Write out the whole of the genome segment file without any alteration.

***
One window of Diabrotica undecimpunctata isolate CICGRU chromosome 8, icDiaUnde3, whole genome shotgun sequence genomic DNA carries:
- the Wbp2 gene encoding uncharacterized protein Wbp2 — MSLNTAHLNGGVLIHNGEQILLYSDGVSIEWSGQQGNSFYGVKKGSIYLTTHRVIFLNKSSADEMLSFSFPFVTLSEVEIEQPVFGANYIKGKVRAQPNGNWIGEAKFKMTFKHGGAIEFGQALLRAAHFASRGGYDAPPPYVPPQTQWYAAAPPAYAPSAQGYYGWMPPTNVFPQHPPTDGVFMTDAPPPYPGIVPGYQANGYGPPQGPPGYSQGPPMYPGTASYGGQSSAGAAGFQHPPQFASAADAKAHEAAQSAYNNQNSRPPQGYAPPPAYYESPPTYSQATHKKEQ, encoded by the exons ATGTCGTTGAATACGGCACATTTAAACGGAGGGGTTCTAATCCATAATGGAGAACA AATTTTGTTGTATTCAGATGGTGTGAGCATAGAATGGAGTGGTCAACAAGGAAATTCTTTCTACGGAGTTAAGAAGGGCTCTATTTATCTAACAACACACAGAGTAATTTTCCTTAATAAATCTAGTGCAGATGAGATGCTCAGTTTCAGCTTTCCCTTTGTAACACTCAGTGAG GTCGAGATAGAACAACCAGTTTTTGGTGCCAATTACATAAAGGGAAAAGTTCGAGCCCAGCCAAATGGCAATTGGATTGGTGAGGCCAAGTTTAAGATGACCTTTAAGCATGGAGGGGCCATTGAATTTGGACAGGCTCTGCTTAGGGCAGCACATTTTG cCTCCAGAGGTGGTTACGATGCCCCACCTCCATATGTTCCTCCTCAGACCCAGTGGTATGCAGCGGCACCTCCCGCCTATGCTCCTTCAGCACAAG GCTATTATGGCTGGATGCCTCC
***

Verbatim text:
One window of Diabrotica undecimpunctata isolate CICGRU chromosome 8, icDiaUnde3, whole genome shotgun sequence genomic DNA carries:
- the Wbp2 gene encoding uncharacterized protein Wbp2 — MSLNTAHLNGGVLIHNGEQILLYSDGVSIEWSGQQGNSFYGVKKGSIYLTTHRVIFLNKSSADEMLSFSFPFVTLSEVEIEQPVFGANYIKGKVRAQPNGNWIGEAKFKMTFKHGGAIEFGQALLRAAHFASRGGYDAPPPYVPPQTQWYAAAPPAYAPSAQGYYGWMPPTNVFPQHPPTDGVFMTDAPPPYPGIVPGYQANGYGPPQGPPGYSQGPPMYPGTASYGGQSSAGAAGFQHPPQFASAADAKAHEAAQSAYNNQNSRPPQGYAPPPAYYESPPTYSQATHKKEQ, encoded by the exons ATGTCGTTGAATACGGCACATTTAAACGGAGGGGTTCTAATCCATAATGGAGAACA AATTTTGTTGTATTCAGATGGTGTGAGCATAGAATGGAGTGGTCAACAAGGAAATTCTTTCTACGGAGTTAAGAAGGGCTCTATTTATCTAACAACACACAGAGTAATTTTCCTTAATAAATCTAGTGCAGATGAGATGCTCAGTTTCAGCTTTCCCTTTGTAACACTCAGTGAG GTCGAGATAGAACAACCAGTTTTTGGTGCCAATTACATAAAGGGAAAAGTTCGAGCCCAGCCAAATGGCAATTGGATTGGTGAGGCCAAGTTTAAGATGACCTTTAAGCATGGAGGGGCCATTGAATTTGGACAGGCTCTGCTTAGGGCAGCACATTTTG cCTCCAGAGGTGGTTACGATGCCCCACCTCCATATGTTCCTCCTCAGACCCAGTGGTATGCAGCGGCACCTCCCGCCTATGCTCCTTCAGCACAAG GCTATTATGGCTGGATGCCTCC